Maybe you, too, have had such a conversation. My first experience with public church discipline began with a private conversation just like this one. I had known the fellow church member for a little while. We would go running together and occasionally share meals. Then one day he informed me over lunch that he had decided to give himself to his favorite sin. We discussed what the Bible said about the sin. He agreed the Bible explicitly opposed it, but then he said, “God told me it was okay.” I replied, “No, he didn’t.” Yet his mind was made up.
A few days later I brought another friend. Together we challenged our fellow church member. The response was the same. God had said his sin was okay.
We then involved our church’s elders; they received the same reply.
Several weeks after that, the elders informed the congregation of the circumstances and gave them a couple of months to pray for the man and to encourage him to repent. He never did.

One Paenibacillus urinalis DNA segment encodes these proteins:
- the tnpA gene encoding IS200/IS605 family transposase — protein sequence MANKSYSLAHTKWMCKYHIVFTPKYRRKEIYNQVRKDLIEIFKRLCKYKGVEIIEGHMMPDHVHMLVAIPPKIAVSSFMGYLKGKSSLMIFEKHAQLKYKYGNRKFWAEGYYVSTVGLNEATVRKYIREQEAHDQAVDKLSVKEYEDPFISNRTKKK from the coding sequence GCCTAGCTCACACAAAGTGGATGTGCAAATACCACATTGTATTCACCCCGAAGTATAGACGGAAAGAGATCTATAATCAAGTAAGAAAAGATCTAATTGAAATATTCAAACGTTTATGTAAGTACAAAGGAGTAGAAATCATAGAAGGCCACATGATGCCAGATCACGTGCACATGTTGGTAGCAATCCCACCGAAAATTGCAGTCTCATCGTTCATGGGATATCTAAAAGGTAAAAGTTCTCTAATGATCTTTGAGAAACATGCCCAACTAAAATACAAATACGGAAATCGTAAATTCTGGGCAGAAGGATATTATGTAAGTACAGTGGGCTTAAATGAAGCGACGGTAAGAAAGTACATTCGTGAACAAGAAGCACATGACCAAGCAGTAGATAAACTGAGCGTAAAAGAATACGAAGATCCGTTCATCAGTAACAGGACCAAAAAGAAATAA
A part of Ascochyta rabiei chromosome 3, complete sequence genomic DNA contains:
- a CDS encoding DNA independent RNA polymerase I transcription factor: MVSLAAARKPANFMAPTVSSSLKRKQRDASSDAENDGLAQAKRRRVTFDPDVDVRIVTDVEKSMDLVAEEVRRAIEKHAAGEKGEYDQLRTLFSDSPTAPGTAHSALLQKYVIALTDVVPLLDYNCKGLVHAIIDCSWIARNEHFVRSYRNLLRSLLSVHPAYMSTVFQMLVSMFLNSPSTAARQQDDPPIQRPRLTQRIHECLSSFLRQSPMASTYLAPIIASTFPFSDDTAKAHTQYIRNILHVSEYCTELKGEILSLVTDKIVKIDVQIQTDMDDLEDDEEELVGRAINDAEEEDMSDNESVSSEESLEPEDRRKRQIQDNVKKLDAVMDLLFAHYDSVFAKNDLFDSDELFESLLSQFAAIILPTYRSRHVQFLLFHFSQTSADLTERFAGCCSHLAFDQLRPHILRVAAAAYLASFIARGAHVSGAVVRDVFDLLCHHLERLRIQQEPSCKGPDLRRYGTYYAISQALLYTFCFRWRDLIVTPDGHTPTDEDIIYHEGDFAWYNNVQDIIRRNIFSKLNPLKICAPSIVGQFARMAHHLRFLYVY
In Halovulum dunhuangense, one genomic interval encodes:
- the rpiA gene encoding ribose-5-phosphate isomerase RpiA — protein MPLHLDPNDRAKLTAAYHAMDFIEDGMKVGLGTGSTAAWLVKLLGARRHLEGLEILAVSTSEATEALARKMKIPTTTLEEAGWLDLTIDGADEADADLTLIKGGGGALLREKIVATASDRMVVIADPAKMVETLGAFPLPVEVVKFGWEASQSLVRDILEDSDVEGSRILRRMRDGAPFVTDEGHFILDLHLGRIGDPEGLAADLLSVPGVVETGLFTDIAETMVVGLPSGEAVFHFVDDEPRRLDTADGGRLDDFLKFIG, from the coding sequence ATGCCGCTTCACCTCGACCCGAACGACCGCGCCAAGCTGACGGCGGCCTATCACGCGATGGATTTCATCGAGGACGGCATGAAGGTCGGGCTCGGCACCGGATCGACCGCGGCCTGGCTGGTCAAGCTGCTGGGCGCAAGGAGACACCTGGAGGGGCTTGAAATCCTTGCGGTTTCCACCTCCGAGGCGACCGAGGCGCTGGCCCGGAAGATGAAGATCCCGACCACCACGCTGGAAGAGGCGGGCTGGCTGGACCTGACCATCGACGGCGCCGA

Sadly, two months later the elders led the congregation in voting to remove the man from church membership and the Lord’s Table as an act of discipline. He was “excommunicated” or ex-communioned.
What Is Church Discipline?
This whole process is called church discipline. What is church discipline? It’s correcting sin.
Sometimes the discipline process starts loudly and publicly, as when a church learns of a member’s sin because it shows up in the news. Typically, it starts privately and informally, growing to include the whole church only when necessary. In its final, formal, and public stage, church discipline involves removing a church member from membership in the church and participation in the Lord’s Table. People often refer to this final step as excommunication, as in ex-communion.